AMOS delivered to Mersen Boostec the polished reference body that will carry the 2.4 m adaptive mirror of the largest telescope in the world, the ESO’s Extremely Large Telescope – ELT for short.
The ELT is a giant telescope under construction in Chile, under the responsibility of the European Southern Observatory or ESO. Its dimensions are overwhelming: it will have a primary mirror of 39m in diameter and a height of 60 m. This giant telescope is the largest in the upcoming class of giant telescopes under construction now. It will allow to see the first stars that appeared in the universe, to directly image exoplanets and analyze their atmosphere and many other scientific firsts. Its light collecting area will be over 10 times more powerful than the Keck telescopes.
Such a telescope will have a staggering resolution (i.e. ability to see faint details) compared to current telescopes, with an improvement by a factor 4! This resolution will however be only possible if the telescope dynamically compensates for the errors induced by the atmospheric turbulence. This is the role of the M4 system of the ELT: it is a deformable mirror that will correct the light beam distortions caused by the atmosphere. It is a 2.4m mirror supported by more than 5.000 actuators. Those actuators are embedded in a large plate made of Silicon Carbide that defines the shape of the mirror at rest. This plate acts as an optical reference of the whole ELT.
AMOS was responsible for lapping the 2.7m Silicon Carbide plate into a plane of very high precision. While such lapping operation is a common activity for an optics-polishing company like AMOS, the process was made far more complex due to the presence of the 5000 holes for the actuators. Those holes disturbed the measurement process, affecting the precision of the measurement results in unexpected ways on such large surface. And without clear measurements, it was impossible to know the areas that needed further lapping and polishing to reach the targeted surface.
The measurement issue required a lot of work from AMOS, Mersen Boostec, AdOptica (the M4 builder) and ESO, as well as the involvement of the measurement device manufacturers to try to solve the problem. Together, solutions that implied new measurement approaches, modifications of the tools used, and new algorithms to process the data and convert them into a real map, ultimately delivered accurate measurements, which enabled AMOS to finalize the lapping process.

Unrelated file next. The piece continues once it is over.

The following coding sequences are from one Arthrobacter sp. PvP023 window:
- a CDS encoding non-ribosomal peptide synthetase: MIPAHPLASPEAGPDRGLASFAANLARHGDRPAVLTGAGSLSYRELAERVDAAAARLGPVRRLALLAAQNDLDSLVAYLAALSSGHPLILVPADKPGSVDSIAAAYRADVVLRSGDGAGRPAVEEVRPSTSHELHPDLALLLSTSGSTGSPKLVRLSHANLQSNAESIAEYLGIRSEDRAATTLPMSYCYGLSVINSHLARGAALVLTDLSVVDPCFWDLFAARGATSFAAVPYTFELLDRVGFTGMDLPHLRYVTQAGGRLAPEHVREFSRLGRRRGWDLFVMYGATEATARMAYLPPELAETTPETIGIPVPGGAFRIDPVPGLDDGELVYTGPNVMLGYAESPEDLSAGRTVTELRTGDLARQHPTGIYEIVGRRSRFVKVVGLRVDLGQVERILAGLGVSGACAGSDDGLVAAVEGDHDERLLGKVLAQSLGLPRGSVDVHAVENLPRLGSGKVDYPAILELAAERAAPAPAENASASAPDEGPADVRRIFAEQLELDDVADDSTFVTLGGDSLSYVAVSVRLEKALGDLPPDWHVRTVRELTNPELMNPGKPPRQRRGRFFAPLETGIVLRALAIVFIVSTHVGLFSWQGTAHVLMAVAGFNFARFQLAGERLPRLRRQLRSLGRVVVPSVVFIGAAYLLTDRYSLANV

The combined expertise of ESO, AdOptica, Mersen Boostec and AMOS, as well as Taylor Hobson and Wyler, in a constructive collaboration, helped shape solutions and a way forward that ultimately overcame the identified problem.
The reference body was then shipped to AdOptica so that actuators could be integrated and the whole M4 system be finalized.
“On paper, this project looked easy and a few previous tests on a small prototype did not reveal any difficulties. It was only when starting on the real part that the measurement issue popped up. It is not uncommon for projects flirting with technological firsts to encounter such difficulties. However, these were insidious as they appeared in something that is usually perfectly mastered on an ordinary supporting body. I would like to thank our partners ESO, AdOptica and Mersen Boostec for their constructive and collaborative attitude that was determinant in moving this project forward. I would also like to thank the AMOS team for their hard work and dedication in finding a solution, true to the AMOS policy of never giving up on a job no matter how difficult it seems, so that the customer receives a product that meets his needs.” said Xavier Verians, Director Business Development of AMOS.